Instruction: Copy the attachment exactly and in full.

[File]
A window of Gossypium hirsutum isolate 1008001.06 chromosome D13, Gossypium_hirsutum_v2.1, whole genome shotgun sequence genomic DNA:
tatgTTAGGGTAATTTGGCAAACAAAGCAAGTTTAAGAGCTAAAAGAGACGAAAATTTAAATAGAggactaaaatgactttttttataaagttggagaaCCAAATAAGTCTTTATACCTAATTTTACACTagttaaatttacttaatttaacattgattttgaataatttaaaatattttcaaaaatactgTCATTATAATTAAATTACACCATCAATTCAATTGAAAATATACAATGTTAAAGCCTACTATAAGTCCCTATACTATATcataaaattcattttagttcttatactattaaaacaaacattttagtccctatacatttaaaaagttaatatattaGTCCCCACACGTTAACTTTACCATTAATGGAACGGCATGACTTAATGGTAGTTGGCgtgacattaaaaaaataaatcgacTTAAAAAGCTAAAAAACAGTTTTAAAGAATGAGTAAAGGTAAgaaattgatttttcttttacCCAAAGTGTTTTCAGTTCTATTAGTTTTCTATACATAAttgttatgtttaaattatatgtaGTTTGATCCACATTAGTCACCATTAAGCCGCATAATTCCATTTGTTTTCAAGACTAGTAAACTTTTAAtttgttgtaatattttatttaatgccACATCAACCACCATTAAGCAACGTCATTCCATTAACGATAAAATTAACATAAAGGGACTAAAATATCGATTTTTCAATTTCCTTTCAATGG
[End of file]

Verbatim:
A window of Gossypium hirsutum isolate 1008001.06 chromosome D13, Gossypium_hirsutum_v2.1, whole genome shotgun sequence genomic DNA:
tatgTTAGGGTAATTTGGCAAACAAAGCAAGTTTAAGAGCTAAAAGAGACGAAAATTTAAATAGAggactaaaatgactttttttataaagttggagaaCCAAATAAGTCTTTATACCTAATTTTACACTagttaaatttacttaatttaacattgattttgaataatttaaaatattttcaaaaatactgTCATTATAATTAAATTACACCATCAATTCAATTGAAAATATACAATGTTAAAGCCTACTATAAGTCCCTATACTATATcataaaattcattttagttcttatactattaaaacaaacattttagtccctatacatttaaaaagttaatatattaGTCCCCACACGTTAACTTTACCATTAATGGAACGGCATGACTTAATGGTAGTTGGCgtgacattaaaaaaataaatcgacTTAAAAAGCTAAAAAACAGTTTTAAAGAATGAGTAAAGGTAAgaaattgatttttcttttacCCAAAGTGTTTTCAGTTCTATTAGTTTTCTATACATAAttgttatgtttaaattatatgtaGTTTGATCCACATTAGTCACCATTAAGCCGCATAATTCCATTTGTTTTCAAGACTAGTAAACTTTTAAtttgttgtaatattttatttaatgccACATCAACCACCATTAAGCAACGTCATTCCATTAACGATAAAATTAACATAAAGGGACTAAAATATCGATTTTTCAATTTCCTTTCAATGG